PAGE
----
When folks who don't even know you were calling you a bad mom, did you then decide to take up this cause?

What made me decide to take up the cause was people assuming that I had deliberately put my child in danger or I was la-dee-da didn't care. I believe in car seats and safety belts and I think of myself as a cautious mom. When people were questioning my parenting I had to respond. Then I realized how much judgment and how nervous parents were about extremely remote dangers. Then I started examining where the fear comes from, obviously cable TV, but also the graphic dramas, and babyproofing is a profession now.

Think about how many ridiculous fears we have let grow as just a given, like getting salmonella from raw cookie dough or the "danger" of Halloween. I talked to a researcher who combed the history of crime reports and not once in the history of Halloween has anyone poisoned candy. There was a dad in Texas who took out life insurance on his son and poisoned his own son's Pixie stick. He was thinking no one will suspect me because this happens all the time. But it turns out razor blades in apples never happened. Stranger poisoning never happened.

So why don't police say that? They always tell us to check the candy and only go to houses we know

Because they are hearing the same rumors. Nobody will ever criticize you for saying please watch your kids, even though there hasn't been a case of a child getting poisoned on Halloween ever in the history of America.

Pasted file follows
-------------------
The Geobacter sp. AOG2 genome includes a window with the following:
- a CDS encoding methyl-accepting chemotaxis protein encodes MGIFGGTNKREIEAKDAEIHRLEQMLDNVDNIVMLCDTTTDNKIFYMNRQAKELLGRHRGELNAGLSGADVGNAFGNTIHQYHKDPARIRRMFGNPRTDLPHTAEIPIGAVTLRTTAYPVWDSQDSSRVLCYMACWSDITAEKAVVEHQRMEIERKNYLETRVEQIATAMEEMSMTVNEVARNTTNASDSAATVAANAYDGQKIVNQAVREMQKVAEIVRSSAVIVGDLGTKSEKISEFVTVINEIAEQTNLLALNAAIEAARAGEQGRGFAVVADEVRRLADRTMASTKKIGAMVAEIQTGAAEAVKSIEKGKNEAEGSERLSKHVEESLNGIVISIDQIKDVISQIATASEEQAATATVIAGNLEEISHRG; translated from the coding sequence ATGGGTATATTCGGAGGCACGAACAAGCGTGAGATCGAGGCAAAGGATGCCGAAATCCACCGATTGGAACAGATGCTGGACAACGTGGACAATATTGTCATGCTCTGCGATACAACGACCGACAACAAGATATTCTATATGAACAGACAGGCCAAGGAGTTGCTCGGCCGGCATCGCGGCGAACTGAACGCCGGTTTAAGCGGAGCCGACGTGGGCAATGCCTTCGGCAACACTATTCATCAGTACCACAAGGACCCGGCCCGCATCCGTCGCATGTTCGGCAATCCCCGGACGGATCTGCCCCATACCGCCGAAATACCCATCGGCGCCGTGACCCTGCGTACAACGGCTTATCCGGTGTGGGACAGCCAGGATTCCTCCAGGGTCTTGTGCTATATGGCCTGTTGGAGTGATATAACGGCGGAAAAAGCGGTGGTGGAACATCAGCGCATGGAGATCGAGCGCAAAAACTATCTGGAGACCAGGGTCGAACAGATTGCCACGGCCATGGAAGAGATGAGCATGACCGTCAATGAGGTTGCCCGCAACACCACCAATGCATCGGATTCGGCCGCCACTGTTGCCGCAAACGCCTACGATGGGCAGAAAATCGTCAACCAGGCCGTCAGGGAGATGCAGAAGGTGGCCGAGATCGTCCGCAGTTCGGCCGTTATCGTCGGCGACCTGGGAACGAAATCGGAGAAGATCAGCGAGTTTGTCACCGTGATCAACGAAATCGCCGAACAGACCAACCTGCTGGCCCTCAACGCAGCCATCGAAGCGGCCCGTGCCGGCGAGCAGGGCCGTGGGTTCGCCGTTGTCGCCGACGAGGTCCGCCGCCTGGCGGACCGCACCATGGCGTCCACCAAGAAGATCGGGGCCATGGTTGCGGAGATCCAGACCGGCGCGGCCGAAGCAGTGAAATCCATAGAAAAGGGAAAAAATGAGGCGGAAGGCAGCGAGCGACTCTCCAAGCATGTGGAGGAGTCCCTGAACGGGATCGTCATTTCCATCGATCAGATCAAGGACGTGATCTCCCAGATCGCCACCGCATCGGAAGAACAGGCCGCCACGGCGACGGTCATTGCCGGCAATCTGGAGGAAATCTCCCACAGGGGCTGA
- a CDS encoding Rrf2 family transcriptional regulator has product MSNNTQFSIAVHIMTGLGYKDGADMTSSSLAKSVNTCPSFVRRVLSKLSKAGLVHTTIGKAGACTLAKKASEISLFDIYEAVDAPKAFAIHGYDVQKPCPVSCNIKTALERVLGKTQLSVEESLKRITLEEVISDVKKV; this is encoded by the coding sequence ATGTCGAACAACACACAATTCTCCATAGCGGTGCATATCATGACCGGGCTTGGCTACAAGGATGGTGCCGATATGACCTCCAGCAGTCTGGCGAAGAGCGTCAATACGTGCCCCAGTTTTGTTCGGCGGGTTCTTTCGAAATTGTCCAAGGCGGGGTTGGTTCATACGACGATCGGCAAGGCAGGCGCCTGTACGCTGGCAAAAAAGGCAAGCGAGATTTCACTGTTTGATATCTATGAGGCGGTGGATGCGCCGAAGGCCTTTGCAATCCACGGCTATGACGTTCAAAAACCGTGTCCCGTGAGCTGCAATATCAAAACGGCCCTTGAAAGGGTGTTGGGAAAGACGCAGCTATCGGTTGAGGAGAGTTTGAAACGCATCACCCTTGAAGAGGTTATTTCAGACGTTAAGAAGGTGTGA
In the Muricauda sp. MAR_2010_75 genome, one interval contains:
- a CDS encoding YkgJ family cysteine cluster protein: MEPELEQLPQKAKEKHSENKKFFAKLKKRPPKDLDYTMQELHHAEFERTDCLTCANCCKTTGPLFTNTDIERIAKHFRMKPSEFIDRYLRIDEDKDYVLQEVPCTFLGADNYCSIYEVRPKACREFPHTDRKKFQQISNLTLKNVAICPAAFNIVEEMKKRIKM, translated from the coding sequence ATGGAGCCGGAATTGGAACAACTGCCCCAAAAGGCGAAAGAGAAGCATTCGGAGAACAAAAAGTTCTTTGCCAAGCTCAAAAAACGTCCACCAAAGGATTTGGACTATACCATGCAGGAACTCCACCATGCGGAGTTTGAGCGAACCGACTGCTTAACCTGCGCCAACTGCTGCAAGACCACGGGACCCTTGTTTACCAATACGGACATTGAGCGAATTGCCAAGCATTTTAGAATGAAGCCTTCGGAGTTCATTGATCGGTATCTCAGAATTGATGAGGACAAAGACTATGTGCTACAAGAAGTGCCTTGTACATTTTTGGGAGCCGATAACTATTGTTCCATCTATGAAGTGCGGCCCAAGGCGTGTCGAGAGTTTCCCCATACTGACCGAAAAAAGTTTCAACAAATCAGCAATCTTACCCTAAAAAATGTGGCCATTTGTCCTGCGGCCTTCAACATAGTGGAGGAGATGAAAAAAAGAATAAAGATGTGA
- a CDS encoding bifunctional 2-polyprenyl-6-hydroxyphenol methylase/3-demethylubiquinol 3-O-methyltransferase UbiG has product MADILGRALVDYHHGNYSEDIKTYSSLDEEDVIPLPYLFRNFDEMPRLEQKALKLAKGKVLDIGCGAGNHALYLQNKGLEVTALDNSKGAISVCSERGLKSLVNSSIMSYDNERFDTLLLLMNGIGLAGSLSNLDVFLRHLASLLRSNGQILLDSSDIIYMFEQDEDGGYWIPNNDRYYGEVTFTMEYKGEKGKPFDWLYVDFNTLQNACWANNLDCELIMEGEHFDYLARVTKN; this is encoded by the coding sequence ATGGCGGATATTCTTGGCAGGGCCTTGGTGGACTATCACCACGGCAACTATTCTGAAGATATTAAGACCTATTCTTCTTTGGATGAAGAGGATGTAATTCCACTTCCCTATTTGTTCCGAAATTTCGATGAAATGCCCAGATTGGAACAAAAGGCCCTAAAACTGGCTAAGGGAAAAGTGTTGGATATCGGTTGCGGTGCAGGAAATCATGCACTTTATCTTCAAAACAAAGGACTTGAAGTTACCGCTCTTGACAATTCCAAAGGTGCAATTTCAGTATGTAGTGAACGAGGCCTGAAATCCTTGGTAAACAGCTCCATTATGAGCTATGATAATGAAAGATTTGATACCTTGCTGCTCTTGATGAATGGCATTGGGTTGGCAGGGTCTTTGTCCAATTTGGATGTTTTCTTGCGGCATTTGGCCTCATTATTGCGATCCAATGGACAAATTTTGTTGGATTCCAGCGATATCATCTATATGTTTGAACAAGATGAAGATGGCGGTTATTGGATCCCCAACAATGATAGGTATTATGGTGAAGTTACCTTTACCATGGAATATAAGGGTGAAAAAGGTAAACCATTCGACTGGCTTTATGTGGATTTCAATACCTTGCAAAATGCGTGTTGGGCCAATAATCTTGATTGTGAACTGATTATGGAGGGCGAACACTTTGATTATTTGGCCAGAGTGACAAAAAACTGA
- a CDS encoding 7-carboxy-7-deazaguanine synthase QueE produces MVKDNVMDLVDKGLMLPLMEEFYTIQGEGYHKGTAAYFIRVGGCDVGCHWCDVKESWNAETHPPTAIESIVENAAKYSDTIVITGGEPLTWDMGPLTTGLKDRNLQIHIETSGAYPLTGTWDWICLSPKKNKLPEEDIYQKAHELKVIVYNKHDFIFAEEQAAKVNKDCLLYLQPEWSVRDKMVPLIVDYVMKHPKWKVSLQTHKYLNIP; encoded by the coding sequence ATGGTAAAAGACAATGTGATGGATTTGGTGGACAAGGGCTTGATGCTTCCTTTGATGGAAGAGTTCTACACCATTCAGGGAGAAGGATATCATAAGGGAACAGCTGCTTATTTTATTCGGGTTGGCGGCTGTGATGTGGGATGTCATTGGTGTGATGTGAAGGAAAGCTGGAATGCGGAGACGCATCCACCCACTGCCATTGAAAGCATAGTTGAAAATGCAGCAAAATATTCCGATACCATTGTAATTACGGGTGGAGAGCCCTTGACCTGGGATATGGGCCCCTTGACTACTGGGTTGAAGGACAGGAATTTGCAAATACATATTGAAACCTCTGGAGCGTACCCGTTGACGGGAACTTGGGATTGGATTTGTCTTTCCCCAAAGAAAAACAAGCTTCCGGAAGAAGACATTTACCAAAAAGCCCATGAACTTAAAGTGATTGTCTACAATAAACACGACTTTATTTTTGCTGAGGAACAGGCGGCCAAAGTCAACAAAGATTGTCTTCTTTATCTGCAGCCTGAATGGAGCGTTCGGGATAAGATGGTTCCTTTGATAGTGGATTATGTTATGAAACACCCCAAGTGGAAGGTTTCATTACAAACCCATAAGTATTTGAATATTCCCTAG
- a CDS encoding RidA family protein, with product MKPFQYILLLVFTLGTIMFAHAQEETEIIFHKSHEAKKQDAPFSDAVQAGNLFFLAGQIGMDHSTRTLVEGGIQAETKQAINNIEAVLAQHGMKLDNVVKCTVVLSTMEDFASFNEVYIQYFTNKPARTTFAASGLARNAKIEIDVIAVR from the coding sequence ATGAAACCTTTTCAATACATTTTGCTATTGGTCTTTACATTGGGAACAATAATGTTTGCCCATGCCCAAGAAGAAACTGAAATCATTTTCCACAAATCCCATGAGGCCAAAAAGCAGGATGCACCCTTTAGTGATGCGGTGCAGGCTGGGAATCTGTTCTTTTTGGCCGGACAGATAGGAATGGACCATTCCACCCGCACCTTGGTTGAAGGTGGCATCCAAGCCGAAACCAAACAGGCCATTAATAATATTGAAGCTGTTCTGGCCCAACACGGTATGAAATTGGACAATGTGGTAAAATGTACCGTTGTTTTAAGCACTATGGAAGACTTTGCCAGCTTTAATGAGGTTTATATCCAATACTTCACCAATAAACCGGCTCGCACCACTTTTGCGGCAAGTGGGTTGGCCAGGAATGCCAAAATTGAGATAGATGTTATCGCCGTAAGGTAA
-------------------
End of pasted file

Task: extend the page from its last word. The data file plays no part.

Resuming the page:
No one I've talked to says they could take a fourth grader and a friend and leave them at an ice cream shop for half an hour.

Try this exercise. Imagine the situation and what you are worried about. . . . Are you worried some creep is going to say 'Please come out to my van and see the puppy I found'? If you have trained your child, they will not go off with strangers. So that just leaves you worried they'll be dragged out of their hair and no one will say "Um, stop"? If you actually break down what your fears are one by one, you see none of these things is going to happen.

What's wrong with keeping an eye on your kid?

There's a difference between knowing where they are, checking in now and then and not letting them go down the street without an escort.

One of the great things about childhood is when you do get to explore the outside world on your own for the first time. That's an exciting moment in childhood to ride a bike or go to an ice cream store with a friend alone. By taking it away, that's like I'm going to take your vacation for you, or kiss that first boy for you.

Sharon Kennedy Wynne can be reached at (727) 893-8595 or wynne@sptimes.com.

Free-Range Kids: Giving Our Children the Freedom We Had Without Going Nuts with Worry By Lenore Skenazy (Jossey-Bass, 225 pages, $24.95)

Go outside and play — really 05/11/09 [Last modified: Monday, May 11, 2009 10:09am]